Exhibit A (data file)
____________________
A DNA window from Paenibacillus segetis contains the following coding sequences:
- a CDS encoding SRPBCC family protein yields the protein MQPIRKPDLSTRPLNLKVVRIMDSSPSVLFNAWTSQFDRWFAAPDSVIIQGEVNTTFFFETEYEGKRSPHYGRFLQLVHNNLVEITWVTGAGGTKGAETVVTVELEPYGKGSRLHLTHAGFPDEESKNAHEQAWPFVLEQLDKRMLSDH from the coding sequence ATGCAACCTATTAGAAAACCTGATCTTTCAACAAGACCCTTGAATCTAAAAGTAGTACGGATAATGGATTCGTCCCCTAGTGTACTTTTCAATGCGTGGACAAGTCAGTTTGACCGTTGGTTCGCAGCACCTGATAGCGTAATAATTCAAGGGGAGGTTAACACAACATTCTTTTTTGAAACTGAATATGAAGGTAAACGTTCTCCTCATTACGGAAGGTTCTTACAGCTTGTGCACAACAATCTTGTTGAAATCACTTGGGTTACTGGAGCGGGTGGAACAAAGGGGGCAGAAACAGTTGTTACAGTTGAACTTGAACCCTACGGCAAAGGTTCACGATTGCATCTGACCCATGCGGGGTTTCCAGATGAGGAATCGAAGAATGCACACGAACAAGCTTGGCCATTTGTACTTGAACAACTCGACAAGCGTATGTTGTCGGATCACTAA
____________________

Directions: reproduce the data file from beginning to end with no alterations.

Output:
A DNA window from Paenibacillus segetis contains the following coding sequences:
- a CDS encoding SRPBCC family protein yields the protein MQPIRKPDLSTRPLNLKVVRIMDSSPSVLFNAWTSQFDRWFAAPDSVIIQGEVNTTFFFETEYEGKRSPHYGRFLQLVHNNLVEITWVTGAGGTKGAETVVTVELEPYGKGSRLHLTHAGFPDEESKNAHEQAWPFVLEQLDKRMLSDH from the coding sequence ATGCAACCTATTAGAAAACCTGATCTTTCAACAAGACCCTTGAATCTAAAAGTAGTACGGATAATGGATTCGTCCCCTAGTGTACTTTTCAATGCGTGGACAAGTCAGTTTGACCGTTGGTTCGCAGCACCTGATAGCGTAATAATTCAAGGGGAGGTTAACACAACATTCTTTTTTGAAACTGAATATGAAGGTAAACGTTCTCCTCATTACGGAAGGTTCTTACAGCTTGTGCACAACAATCTTGTTGAAATCACTTGGGTTACTGGAGCGGGTGGAACAAAGGGGGCAGAAACAGTTGTTACAGTTGAACTTGAACCCTACGGCAAAGGTTCACGATTGCATCTGACCCATGCGGGGTTTCCAGATGAGGAATCGAAGAATGCACACGAACAAGCTTGGCCATTTGTACTTGAACAACTCGACAAGCGTATGTTGTCGGATCACTAA